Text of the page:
Lars Lagerback is Nigeria’s 23rd expatriate coach since Englishman John Finch in 1949, but he is the first Scandinavian to handle the Super Eagles. Always considered something of a long-shot to get the post ahead of former England bosses, Sven Goran-Eriksson and Glenn Hoddle, the Swede apparently dazzled his interviewers to be picked ahead of a strong field of candidates this past February.
An impressed President of the Nigeria Football Federation (NFF), Sani Lulu, hailed Lagerback as Nigeria’s own ‘Special One,’ declaring that “the coach’s bearing and sure-footedness will impart the right mentality and new spirit on our players.” In this exclusive interview with FIFA.com, coach Lagerback shares his thoughts, impressions and expectations surrounding his first-ever adventure in Africa.
FIFA.com: Congratulations on your appointment as coach of Nigeria. How has it been so far working with the Nigeria Football Federation (NFF)?
Lars Lagerback: Thank you. I have really been impressed with the hospitality I have received here. I have also met many very positive people. It has been a fantastic time with some kind words for me and also some tough words. The Nigeria Football Federation has really done a good job by planning for friendly matches and ensuring that the team is busy which will help me also make quick assessment of the players. I think we can do something, but of course I wish we had more time for preparations.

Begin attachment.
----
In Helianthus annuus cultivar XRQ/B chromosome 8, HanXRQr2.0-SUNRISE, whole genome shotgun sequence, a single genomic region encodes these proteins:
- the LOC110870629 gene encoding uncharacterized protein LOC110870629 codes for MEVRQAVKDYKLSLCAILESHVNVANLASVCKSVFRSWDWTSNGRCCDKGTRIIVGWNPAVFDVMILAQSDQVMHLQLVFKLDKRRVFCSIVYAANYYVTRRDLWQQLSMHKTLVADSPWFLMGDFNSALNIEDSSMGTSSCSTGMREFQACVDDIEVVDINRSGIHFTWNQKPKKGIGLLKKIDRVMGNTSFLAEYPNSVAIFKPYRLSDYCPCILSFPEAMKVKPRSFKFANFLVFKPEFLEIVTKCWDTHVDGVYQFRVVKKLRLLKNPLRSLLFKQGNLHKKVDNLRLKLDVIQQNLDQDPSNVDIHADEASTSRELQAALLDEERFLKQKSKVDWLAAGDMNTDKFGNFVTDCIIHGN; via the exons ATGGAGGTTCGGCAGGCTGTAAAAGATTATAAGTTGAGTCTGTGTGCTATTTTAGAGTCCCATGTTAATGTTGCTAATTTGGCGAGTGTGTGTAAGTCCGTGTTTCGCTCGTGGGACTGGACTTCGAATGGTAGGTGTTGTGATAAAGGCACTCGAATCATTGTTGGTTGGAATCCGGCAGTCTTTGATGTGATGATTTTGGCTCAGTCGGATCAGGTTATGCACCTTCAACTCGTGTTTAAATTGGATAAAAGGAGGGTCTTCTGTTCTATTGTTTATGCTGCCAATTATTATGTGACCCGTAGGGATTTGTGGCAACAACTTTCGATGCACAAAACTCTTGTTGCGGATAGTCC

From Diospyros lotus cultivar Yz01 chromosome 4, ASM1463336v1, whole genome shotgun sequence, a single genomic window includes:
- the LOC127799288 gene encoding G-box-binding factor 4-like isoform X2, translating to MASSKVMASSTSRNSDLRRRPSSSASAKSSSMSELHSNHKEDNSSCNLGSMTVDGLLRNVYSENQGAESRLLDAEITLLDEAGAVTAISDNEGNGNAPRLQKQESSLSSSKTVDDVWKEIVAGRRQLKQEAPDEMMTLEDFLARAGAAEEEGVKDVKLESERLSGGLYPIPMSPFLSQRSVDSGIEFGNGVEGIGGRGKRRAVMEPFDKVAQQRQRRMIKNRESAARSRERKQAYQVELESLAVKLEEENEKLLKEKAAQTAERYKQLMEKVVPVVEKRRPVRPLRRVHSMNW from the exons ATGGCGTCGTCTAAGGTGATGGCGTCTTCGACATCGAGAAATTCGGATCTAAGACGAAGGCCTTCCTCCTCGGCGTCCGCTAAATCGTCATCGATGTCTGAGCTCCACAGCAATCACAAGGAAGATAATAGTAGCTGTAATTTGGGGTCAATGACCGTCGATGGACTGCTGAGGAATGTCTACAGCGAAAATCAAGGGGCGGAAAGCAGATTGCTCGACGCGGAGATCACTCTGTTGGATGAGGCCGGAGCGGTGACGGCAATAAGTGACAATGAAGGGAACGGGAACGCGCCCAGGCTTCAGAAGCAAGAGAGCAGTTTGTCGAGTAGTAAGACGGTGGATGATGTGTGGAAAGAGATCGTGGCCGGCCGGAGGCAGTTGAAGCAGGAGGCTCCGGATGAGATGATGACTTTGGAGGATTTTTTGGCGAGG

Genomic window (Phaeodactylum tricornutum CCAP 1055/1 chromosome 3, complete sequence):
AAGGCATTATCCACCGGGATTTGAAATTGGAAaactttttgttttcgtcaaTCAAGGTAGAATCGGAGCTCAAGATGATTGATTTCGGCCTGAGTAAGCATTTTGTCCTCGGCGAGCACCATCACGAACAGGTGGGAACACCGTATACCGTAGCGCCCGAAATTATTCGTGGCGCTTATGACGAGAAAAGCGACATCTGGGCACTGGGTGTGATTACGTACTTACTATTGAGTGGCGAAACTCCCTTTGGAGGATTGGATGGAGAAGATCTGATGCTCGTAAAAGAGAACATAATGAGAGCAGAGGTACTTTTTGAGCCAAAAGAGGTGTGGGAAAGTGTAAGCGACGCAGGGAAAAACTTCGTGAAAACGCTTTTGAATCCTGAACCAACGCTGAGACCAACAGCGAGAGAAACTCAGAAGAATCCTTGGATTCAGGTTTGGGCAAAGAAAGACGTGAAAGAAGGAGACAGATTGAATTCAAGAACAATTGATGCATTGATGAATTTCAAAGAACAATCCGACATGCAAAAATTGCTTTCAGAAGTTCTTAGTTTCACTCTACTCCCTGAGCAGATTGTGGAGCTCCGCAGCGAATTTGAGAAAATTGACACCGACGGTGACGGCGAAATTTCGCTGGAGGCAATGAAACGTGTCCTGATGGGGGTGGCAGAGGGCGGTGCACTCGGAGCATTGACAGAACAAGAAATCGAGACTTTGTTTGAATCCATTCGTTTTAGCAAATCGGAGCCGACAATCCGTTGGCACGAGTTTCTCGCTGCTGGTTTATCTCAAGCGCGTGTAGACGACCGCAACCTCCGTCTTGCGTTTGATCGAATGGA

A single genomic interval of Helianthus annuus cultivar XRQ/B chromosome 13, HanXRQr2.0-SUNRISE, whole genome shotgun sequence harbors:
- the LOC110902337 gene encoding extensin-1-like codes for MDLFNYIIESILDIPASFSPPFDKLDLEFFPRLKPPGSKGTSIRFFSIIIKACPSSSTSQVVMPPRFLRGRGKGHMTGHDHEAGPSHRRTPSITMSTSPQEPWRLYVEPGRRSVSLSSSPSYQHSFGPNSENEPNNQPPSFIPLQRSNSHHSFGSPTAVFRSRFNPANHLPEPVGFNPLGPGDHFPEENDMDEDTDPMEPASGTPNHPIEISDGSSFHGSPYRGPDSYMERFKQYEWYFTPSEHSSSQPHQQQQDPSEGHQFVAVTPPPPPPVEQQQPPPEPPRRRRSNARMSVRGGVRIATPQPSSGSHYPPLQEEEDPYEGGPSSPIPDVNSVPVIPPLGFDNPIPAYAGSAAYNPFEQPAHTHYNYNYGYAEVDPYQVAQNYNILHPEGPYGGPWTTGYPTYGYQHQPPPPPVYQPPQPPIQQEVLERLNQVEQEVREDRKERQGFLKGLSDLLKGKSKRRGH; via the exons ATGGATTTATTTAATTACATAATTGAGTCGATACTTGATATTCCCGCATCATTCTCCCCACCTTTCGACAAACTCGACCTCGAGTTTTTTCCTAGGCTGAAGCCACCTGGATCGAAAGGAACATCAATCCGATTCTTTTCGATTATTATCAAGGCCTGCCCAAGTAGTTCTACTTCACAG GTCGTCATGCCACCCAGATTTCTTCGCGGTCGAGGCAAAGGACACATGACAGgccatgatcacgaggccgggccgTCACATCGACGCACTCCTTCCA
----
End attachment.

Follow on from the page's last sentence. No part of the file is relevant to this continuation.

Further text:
Nigerian football is going through some trying times. Could you say this is a difficult position to take over right now?
No team could be said not to have problems. The basic thing for a team is to have good individual skills, and I can tell you sincerely that from the number of matches of the Super Eagles that I have watched, it is evidently clear that Nigerian players have the basic ingredients required in football.
So, the next thing to consider is the attitude of the players themselves. That is - are they ready to work 100 per cent for the team? Are they ready to work from their hearts? What does it mean for them to play in the national team of their country? And also would they play the way everybody expects and also do their best to lift the team all the time? If they can do that as well as have the required individual skills, such players will always have the chance to play many matches for the Super Eagles under me.
Both the public and the press have accused Nigerian players of not being committed to the national team. How do you plan to motivate these same players for the big task ahead?